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American Art and Its Critics, 1826-1925

The National Academy of Design

1083 Fifth Avenue, New York

September 20-December 31, 2000

Gilcrease Museum, Tulsa, Oklahoma

January 31-April 1 2001

Indianapolis Museum of Art

April 29-July 1, 2001

"Farmers Nooning" by William Sidney Mount

"Farmers Nooning," by William Sidney Mount, oil on canvas, 20 ¼ by 24 ¼ inches, 1836, The Museums at Stony Brook, New York

By Carter B. Horsley

This fascinating exhibition and its accompanying catalogue is the first comprehensive study of the history of American art criticism. It covers the first hundred years of exhibitions at the National Academy of Design in New York, which coincides with the emergence of the Hudson River School of landscape painting and continues through to American modernists.

The exhibition itself contains many masterpieces of American painting by such artists as Thomas Cole, Eastman Johnson, William Sidney Mount, Winslow Homer and Childe Hassam, with labels that give some indication of how the works were reviewed by contemporary critics, but its catalogue is even better as it has numerous fine essays on the nation's cultural history that are invaluable, very interesting and well-illustrated with graphics not included in the exhibition as well as very detailed entries on the works in the exhibition.

"Since relatively little art was produced in America during the Colonial and early Federal periods – and far less was publicly displayed – the erudition and refinement required for…evaluation and analysis was slow to develop here," David B. Dearinger, the organizer of the exhibition and the chief curator of the National Academy, wrote in his introductory essay to the exhibition catalogue.

In the 1810s and 1820s, however, annual exhibitions of art were established in various venues in New York, Philadelphia and Boston and pride in the establishment of the nation’s first "school" of painting, the Hudson River School of landscape painting led by Thomas Cole, gave impetus to an expansion of art criticism in various periodicals and newspapers. "As American art increased in quantity and in quality, and as its very existence seemed less tenuous, critics were more willing to make astute and precise observations, and to move beyond puffery and hyperbole," Mr. Dearinger wrote.

"The trend toward professionalism continued after the Civil War when the art critic - widely recognized by name and attitude - finally emerged," he continued, adding that as artists began to travel abroad extensively they began to "expound a new aesthetic that emphasized formal and expressive qualities over subject matter…[and] new ways of creating and looking at art demanded new forms of art criticism." "Art reviews became more impersonal and began to focus on the object and its style rather than on the personality of the artist," Mr. Dearinger wrote, observing that "The last three decades of the nineteenth century were also the time of the birth of the modern American art museum and the growth of commercial art galleries."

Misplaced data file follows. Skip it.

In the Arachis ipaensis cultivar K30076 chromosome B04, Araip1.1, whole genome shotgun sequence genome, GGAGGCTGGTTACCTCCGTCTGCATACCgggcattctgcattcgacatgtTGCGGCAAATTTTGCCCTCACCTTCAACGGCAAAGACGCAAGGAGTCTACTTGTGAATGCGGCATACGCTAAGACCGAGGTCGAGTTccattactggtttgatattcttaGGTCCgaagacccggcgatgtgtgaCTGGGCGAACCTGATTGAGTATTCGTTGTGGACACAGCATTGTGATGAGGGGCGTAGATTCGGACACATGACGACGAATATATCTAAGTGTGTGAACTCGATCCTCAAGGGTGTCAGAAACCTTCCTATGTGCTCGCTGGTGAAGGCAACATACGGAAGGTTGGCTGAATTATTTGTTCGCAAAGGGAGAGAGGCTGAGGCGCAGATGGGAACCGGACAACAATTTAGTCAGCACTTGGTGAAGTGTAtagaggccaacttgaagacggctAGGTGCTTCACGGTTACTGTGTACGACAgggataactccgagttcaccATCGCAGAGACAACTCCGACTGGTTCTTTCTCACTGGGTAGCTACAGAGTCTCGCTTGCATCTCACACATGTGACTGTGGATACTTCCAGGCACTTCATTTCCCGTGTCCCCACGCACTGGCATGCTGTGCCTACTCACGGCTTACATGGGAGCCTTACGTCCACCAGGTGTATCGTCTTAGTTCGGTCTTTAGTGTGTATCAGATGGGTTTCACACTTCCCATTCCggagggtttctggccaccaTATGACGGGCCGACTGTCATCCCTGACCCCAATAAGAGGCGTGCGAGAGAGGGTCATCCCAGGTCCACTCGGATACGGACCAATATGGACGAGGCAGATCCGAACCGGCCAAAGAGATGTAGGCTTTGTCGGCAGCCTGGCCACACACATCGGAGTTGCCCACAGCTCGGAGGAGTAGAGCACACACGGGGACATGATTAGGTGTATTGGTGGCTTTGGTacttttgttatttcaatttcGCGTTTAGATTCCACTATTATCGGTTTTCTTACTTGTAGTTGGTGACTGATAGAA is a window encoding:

Prior to the Civil War, discourses on art were published, often in pamphlet form, by connoisseurs, collectors, poets and even some artists, such as Samuel F. B. Morse. The Boston Magazine began printing articles on art in the mid-1780s and by 1807 a dispute broke out between Francis Guy, the artist, and Eliza Godefroy, the editor of The Observer in Baltimore who wrote under the name of Beatrice Ironsides. Periodicals sprouted up in Eastern cities and 1839 the first publication devoted to art appeared and was known as Transactions of the Apollo Association, which in 1844 became the American Art-Union. In the next decade, The Crayon became the first art magazine in the country to align itself with a particular aesthetic, one that had been formulated and promoted in the writings of the great British artist and art theorist John Ruskin, and its contributors included Asher B. Durand, Rembrandt Peale, and William Cullen Bryant. Harper's New Monthy Magazine was founded in 1850 and the Century in 1881.

William Dunlap published his two-volume "History of the Rise and progress of the Arts of Design in the United States" in 1834. Charles Edwards Lester published "The Artists of America" in 1846 and in 1847 Henry R. Tuckerman published "Artist Life, Sketches of American Painters," which he expanded into "Book of the Artists" in 1867, which remains a very important resource. Other important books on American art history were published by Samuel W. G. Benjamin in 1990 ("Art in America"), Sadakichi Hartman in 1903 ("History of American Art"), Samuel Isham in 1905 ("History of American Painting") and Charles Caffin in 1907 ("American Masters of Painting").

From 1881 to 1889, Charles M. Kurtz published "American Academy Notes," "Illustrated Art Notes" and National Academy Notes" that discussed the annual exhibitions at the National Academy of Design.

Kenneth John Myers has contributed an excellent essay in the catalogue that is entitled "The Public Display of Art in New York City, 1664-1914)" that has many early views of the city that are very interesting. He provides a superb history of the art business in New York City: